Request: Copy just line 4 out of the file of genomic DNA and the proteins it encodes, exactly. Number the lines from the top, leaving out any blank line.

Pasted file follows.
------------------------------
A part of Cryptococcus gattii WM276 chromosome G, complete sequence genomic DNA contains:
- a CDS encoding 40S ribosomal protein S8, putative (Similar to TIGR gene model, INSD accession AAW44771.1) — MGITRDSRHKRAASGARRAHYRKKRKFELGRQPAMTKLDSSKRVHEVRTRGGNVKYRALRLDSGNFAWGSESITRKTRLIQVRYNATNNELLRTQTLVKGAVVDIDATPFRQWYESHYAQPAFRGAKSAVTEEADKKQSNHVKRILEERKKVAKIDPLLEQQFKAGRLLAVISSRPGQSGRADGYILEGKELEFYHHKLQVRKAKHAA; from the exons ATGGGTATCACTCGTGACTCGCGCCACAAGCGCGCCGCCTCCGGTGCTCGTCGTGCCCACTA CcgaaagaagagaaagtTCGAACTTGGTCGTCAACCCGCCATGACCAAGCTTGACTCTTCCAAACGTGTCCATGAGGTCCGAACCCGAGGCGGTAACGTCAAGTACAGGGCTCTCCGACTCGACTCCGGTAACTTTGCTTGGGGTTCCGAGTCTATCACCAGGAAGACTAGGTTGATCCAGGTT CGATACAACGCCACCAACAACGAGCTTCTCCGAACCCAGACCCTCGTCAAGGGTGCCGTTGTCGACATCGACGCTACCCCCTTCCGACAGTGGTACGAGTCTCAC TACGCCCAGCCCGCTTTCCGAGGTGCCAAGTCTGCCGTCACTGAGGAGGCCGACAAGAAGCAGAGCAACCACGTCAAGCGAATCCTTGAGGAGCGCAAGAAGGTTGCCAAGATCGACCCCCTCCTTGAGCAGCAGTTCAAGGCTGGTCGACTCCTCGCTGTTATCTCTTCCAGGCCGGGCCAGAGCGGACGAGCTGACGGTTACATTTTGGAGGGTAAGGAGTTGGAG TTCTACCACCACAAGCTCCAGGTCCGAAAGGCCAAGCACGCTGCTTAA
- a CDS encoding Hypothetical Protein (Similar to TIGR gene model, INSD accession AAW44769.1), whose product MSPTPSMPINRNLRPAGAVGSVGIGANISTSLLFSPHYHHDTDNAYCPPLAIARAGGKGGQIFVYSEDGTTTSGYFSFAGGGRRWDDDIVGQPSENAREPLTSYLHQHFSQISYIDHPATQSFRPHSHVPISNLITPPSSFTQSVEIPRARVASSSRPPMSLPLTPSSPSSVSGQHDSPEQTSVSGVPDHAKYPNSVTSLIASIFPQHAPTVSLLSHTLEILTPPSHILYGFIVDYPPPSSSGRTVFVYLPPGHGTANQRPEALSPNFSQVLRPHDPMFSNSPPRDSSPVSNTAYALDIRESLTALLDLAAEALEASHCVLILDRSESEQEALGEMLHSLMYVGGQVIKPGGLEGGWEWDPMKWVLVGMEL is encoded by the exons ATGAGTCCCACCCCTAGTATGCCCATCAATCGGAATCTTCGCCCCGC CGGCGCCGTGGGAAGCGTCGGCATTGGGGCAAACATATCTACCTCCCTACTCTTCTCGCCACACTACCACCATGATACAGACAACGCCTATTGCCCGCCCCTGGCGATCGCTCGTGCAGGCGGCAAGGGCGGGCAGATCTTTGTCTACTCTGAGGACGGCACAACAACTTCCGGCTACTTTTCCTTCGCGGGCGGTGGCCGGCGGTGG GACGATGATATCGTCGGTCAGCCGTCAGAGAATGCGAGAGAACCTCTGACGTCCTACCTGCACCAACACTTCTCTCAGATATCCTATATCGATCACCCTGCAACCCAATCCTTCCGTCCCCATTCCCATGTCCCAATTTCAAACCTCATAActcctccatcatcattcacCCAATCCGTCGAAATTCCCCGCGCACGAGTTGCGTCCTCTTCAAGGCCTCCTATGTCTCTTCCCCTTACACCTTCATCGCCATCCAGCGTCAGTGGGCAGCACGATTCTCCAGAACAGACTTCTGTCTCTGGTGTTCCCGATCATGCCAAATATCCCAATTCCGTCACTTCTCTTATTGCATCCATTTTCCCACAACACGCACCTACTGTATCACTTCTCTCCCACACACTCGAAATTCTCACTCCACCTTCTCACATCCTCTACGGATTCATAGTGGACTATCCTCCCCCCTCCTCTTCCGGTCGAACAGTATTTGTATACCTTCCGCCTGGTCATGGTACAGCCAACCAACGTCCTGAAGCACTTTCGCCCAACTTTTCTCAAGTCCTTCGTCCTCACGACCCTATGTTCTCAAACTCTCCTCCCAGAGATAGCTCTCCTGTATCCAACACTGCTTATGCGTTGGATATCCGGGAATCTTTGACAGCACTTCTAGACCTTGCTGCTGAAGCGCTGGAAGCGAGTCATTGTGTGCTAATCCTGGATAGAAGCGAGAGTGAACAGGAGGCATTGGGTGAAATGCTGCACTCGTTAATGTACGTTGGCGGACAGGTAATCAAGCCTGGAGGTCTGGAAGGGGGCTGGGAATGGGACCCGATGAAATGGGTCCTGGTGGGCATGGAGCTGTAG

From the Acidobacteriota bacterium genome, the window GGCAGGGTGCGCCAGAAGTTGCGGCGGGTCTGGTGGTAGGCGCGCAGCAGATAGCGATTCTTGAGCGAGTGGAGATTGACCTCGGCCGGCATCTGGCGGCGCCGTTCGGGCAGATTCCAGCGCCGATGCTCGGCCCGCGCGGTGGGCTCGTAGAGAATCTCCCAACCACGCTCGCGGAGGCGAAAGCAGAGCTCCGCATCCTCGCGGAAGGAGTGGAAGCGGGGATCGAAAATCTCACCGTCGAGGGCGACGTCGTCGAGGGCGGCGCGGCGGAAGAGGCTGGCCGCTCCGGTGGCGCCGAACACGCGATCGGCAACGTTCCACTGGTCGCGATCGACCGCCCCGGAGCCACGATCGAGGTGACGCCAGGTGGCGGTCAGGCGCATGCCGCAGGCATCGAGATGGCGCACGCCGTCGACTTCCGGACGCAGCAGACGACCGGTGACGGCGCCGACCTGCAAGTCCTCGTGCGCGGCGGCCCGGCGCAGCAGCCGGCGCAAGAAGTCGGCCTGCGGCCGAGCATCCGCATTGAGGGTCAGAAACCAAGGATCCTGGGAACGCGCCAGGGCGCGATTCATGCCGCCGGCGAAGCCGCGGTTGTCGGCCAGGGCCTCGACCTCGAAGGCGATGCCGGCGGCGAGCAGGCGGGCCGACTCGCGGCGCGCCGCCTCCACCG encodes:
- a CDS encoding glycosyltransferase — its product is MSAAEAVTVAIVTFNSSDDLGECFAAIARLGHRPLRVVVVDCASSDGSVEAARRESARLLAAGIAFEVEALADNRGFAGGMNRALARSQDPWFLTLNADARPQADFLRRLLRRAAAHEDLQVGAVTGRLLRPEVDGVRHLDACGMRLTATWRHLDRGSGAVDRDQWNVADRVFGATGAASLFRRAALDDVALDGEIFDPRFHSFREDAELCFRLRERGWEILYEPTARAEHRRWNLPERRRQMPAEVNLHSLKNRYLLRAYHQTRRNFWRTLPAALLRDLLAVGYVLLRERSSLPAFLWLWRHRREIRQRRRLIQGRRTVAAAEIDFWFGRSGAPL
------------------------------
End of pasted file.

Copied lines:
From the Acidobacteriota bacterium genome, the window GGCAGGGTGCGCCAGAAGTTGCGGCGGGTCTGGTGGTAGGCGCGCAGCAGATAGCGATTCTTGAGCGAGTGGAGATTGACCTCGGCCGGCATCTGGCGGCGCCGTTCGGGCAGATTCCAGCGCCGATGCTCGGCCCGCGCGGTGGGCTCGTAGAGAATCTCCCAACCACGCTCGCGGAGGCGAAAGCAGAGCTCCGCATCCTCGCGGAAGGAGTGGAAGCGGGGATCGAAAATCTCACCGTCGAGGGCGACGTCGTCGAGGGCGGCGCGGCGGAAGAGGCTGGCCGCTCCGGTGGCGCCGAACACGCGATCGGCAACGTTCCACTGGTCGCGATCGACCGCCCCGGAGCCACGATCGAGGTGACGCCAGGTGGCGGTCAGGCGCATGCCGCAGGCATCGAGATGGCGCACGCCGTCGACTTCCGGACGCAGCAGACGACCGGTGACGGCGCCGACCTGCAAGTCCTCGTGCGCGGCGGCCCGGCGCAGCAGCCGGCGCAAGAAGTCGGCCTGCGGCCGAGCATCCGCATTGAGGGTCAGAAACCAAGGATCCTGGGAACGCGCCAGGGCGCGATTCATGCCGCCGGCGAAGCCGCGGTTGTCGGCCAGGGCCTCGACCTCGAAGGCGATGCCGGCGGCGAGCAGGCGGGCCGACTCGCGGCGCGCCGCCTCCACCG encodes: